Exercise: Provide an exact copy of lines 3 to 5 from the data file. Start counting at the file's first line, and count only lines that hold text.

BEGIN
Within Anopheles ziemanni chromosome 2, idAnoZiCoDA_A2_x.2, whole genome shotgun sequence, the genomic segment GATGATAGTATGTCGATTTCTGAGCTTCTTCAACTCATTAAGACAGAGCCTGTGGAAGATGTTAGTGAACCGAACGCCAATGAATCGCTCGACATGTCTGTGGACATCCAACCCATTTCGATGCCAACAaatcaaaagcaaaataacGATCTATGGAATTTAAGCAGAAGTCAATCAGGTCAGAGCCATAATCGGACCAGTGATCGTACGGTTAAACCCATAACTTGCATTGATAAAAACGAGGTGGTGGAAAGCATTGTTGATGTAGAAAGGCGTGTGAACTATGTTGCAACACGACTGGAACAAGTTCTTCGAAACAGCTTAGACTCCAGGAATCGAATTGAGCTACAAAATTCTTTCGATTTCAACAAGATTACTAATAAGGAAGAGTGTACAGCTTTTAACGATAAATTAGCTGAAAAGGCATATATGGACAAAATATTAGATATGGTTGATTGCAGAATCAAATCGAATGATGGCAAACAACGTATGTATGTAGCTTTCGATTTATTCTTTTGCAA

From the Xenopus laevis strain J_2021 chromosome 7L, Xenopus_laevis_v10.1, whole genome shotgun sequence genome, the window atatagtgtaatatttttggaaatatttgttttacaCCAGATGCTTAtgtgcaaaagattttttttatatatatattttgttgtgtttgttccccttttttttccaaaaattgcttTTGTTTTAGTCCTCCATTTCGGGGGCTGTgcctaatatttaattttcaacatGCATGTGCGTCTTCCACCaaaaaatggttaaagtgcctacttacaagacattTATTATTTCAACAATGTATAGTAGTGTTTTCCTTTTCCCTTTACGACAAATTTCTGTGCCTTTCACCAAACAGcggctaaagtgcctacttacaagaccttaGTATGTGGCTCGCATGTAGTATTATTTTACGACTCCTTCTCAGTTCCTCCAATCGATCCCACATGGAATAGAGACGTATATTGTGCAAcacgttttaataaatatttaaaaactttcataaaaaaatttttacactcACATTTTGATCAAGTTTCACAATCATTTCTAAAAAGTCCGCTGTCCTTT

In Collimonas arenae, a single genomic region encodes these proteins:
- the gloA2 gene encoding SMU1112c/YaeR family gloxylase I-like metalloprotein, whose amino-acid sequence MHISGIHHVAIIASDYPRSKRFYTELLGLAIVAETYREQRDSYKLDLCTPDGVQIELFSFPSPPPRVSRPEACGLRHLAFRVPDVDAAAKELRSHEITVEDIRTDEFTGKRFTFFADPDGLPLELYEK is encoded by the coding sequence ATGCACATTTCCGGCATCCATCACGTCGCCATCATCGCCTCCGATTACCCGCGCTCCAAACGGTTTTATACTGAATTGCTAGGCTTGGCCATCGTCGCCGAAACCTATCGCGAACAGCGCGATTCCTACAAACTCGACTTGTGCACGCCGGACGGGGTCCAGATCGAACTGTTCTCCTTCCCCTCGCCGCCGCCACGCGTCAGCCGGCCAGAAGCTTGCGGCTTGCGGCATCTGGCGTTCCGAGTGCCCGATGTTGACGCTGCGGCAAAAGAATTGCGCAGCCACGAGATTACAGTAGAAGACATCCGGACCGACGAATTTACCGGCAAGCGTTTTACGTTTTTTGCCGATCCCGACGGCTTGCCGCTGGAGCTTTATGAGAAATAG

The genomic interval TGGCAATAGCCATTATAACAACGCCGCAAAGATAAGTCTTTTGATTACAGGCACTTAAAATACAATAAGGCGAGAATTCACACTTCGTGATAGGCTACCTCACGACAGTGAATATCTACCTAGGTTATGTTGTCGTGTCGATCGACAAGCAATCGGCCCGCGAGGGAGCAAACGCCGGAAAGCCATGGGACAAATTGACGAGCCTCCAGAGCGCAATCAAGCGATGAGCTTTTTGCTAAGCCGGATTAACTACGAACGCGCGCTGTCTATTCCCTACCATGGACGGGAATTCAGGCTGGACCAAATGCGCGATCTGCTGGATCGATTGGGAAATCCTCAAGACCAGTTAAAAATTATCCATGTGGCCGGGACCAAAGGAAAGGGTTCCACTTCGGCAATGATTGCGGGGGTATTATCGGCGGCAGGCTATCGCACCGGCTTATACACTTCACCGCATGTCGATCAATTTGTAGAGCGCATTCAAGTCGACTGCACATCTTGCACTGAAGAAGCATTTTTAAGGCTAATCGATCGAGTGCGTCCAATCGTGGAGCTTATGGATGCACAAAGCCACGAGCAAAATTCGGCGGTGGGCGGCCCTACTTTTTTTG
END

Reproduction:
In Collimonas arenae, a single genomic region encodes these proteins:
- the gloA2 gene encoding SMU1112c/YaeR family gloxylase I-like metalloprotein, whose amino-acid sequence MHISGIHHVAIIASDYPRSKRFYTELLGLAIVAETYREQRDSYKLDLCTPDGVQIELFSFPSPPPRVSRPEACGLRHLAFRVPDVDAAAKELRSHEITVEDIRTDEFTGKRFTFFADPDGLPLELYEK is encoded by the coding sequence ATGCACATTTCCGGCATCCATCACGTCGCCATCATCGCCTCCGATTACCCGCGCTCCAAACGGTTTTATACTGAATTGCTAGGCTTGGCCATCGTCGCCGAAACCTATCGCGAACAGCGCGATTCCTACAAACTCGACTTGTGCACGCCGGACGGGGTCCAGATCGAACTGTTCTCCTTCCCCTCGCCGCCGCCACGCGTCAGCCGGCCAGAAGCTTGCGGCTTGCGGCATCTGGCGTTCCGAGTGCCCGATGTTGACGCTGCGGCAAAAGAATTGCGCAGCCACGAGATTACAGTAGAAGACATCCGGACCGACGAATTTACCGGCAAGCGTTTTACGTTTTTTGCCGATCCCGACGGCTTGCCGCTGGAGCTTTATGAGAAATAG

The genomic interval TGGCAATAGCCATTATAACAACGCCGCAAAGATAAGTCTTTTGATTACAGGCACTTAAAATACAATAAGGCGAGAATTCACACTTCGTGATAGGCTACCTCACGACAGTGAATATCTACCTAGGTTATGTTGTCGTGTCGATCGACAAGCAATCGGCCCGCGAGGGAGCAAACGCCGGAAAGCCATGGGACAAATTGACGAGCCTCCAGAGCGCAATCAAGCGATGAGCTTTTTGCTAAGCCGGATTAACTACGAACGCGCGCTGTCTATTCCCTACCATGGACGGGAATTCAGGCTGGACCAAATGCGCGATCTGCTGGATCGATTGGGAAATCCTCAAGACCAGTTAAAAATTATCCATGTGGCCGGGACCAAAGGAAAGGGTTCCACTTCGGCAATGATTGCGGGGGTATTATCGGCGGCAGGCTATCGCACCGGCTTATACACTTCACCGCATGTCGATCAATTTGTAGAGCGCATTCAAGTCGACTGCACATCTTGCACTGAAGAAGCATTTTTAAGGCTAATCGATCGAGTGCGTCCAATCGTGGAGCTTATGGATGCACAAAGCCACGAGCAAAATTCGGCGGTGGGCGGCCCTACTTTTTTTG